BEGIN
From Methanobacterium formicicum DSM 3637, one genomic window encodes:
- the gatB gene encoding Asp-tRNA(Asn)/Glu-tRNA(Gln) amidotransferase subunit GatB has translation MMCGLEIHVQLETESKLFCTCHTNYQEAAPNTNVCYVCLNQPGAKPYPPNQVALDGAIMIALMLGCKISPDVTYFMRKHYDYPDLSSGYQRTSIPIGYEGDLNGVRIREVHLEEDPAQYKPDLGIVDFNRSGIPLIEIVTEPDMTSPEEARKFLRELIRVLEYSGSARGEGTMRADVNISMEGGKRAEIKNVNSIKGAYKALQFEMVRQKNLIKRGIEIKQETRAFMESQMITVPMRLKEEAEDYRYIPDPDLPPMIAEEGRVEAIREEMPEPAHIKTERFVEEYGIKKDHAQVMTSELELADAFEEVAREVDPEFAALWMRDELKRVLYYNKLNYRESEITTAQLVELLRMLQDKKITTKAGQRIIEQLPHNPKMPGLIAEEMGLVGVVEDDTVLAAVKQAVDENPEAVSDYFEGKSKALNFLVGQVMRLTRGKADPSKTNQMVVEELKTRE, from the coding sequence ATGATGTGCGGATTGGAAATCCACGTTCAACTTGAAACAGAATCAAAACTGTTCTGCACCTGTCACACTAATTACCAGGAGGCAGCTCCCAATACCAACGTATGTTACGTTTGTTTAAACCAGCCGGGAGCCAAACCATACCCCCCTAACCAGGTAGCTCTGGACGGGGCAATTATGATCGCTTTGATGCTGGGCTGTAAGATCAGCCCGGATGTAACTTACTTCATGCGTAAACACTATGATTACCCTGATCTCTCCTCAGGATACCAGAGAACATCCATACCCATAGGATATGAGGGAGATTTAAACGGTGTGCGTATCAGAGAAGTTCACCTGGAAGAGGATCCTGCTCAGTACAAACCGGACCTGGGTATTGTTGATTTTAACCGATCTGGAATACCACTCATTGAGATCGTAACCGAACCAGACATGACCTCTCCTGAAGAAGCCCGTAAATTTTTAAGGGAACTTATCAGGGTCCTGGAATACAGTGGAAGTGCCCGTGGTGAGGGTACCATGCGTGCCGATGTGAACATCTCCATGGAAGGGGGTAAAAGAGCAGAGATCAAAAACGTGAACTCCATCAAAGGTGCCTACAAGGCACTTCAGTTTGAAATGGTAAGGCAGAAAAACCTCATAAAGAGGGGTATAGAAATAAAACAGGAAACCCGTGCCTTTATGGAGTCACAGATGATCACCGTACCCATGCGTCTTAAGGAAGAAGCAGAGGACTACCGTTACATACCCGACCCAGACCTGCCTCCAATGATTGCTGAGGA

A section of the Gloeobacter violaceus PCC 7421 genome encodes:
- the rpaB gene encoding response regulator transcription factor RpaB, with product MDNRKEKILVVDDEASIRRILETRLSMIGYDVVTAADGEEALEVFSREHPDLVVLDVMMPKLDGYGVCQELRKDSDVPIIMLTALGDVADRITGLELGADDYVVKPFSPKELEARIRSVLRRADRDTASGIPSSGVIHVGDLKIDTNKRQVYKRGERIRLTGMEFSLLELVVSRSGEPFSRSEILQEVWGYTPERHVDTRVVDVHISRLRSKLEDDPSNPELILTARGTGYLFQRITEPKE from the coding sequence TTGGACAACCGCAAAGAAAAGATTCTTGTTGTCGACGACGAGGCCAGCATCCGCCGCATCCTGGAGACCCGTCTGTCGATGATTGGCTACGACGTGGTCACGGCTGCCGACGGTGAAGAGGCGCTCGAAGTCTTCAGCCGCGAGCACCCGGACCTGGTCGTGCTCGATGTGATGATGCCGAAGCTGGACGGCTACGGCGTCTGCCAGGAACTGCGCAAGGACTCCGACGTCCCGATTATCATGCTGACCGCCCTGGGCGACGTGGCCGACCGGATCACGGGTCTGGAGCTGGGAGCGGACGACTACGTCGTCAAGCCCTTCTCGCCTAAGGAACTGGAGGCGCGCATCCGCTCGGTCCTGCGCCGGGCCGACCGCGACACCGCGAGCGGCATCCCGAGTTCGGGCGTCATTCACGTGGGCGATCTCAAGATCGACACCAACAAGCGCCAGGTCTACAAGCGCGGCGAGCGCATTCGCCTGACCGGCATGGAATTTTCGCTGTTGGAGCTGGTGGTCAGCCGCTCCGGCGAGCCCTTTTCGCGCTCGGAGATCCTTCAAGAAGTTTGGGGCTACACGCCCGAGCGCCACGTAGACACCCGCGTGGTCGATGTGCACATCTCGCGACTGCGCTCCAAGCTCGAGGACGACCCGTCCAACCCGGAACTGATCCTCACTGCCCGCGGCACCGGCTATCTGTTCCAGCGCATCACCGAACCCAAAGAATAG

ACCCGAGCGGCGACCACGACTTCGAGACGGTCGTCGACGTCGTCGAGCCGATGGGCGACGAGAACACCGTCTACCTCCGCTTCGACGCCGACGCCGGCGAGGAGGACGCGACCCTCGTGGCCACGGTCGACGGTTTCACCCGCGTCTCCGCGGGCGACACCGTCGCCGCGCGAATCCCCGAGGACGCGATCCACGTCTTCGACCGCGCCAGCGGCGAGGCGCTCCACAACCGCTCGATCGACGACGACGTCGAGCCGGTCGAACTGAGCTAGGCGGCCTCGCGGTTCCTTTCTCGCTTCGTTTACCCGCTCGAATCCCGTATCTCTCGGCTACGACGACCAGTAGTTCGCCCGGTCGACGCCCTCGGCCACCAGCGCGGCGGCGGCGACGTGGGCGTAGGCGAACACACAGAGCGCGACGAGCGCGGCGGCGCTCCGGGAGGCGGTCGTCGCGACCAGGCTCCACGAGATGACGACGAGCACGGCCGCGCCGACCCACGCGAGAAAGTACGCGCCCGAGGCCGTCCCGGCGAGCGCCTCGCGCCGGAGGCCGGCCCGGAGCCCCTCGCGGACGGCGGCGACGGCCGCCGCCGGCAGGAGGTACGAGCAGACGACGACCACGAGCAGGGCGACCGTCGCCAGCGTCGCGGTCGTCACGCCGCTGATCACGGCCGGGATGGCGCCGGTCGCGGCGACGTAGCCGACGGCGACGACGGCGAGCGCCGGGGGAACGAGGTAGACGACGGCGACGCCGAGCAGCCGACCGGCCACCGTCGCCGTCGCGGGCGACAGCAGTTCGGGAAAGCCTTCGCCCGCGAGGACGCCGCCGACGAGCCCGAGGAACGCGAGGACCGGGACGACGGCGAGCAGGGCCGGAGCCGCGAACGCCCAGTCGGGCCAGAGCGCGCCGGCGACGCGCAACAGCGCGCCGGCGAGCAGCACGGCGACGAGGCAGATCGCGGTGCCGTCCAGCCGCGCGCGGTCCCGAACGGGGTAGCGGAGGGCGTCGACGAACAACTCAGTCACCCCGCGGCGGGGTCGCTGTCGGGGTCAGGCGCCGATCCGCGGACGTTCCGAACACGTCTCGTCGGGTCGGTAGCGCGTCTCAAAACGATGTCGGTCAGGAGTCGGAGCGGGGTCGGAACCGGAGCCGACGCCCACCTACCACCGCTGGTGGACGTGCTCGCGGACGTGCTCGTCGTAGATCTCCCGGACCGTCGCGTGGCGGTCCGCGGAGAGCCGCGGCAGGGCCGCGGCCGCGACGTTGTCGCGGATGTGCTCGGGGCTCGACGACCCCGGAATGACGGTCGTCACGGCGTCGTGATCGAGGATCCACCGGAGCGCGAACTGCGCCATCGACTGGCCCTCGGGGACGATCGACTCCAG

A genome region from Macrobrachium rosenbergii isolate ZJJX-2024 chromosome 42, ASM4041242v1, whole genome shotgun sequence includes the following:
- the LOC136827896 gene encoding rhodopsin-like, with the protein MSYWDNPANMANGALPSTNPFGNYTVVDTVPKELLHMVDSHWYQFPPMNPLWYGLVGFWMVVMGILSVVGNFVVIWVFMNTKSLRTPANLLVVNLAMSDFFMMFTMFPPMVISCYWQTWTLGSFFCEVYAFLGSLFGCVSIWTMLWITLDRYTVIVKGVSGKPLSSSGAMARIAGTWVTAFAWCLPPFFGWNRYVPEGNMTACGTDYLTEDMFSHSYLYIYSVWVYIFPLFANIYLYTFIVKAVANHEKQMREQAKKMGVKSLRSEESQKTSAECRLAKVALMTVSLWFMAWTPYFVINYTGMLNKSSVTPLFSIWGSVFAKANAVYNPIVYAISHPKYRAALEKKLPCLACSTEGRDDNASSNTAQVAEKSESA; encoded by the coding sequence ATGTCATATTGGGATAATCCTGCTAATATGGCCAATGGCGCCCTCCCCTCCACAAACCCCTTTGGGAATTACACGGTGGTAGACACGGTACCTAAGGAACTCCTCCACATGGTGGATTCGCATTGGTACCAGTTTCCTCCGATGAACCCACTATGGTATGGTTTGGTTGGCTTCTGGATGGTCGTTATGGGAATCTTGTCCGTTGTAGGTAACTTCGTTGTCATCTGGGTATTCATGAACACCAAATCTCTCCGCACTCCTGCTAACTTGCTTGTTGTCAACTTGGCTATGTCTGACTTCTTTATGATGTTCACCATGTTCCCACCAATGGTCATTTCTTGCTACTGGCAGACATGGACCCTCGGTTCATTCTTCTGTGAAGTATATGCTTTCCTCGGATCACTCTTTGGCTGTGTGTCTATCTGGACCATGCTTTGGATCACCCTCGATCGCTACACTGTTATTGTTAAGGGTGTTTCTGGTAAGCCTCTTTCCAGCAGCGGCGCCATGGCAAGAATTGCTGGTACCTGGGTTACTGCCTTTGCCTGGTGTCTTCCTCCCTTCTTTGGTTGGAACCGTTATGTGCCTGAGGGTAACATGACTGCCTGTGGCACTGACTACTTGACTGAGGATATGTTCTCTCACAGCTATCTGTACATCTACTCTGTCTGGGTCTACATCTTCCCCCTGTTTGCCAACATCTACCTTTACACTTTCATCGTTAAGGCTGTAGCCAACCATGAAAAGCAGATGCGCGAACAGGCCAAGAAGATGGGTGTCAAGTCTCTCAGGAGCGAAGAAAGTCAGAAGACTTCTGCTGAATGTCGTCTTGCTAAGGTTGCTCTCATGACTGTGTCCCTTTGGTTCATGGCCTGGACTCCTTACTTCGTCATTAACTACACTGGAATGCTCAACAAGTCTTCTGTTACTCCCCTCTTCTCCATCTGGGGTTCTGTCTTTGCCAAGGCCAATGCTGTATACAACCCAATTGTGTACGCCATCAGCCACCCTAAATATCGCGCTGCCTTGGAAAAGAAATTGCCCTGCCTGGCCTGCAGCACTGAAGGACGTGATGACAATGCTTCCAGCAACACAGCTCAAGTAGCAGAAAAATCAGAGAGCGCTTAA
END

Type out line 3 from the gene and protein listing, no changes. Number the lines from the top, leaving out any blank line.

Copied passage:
A section of the Gloeobacter violaceus PCC 7421 genome encodes: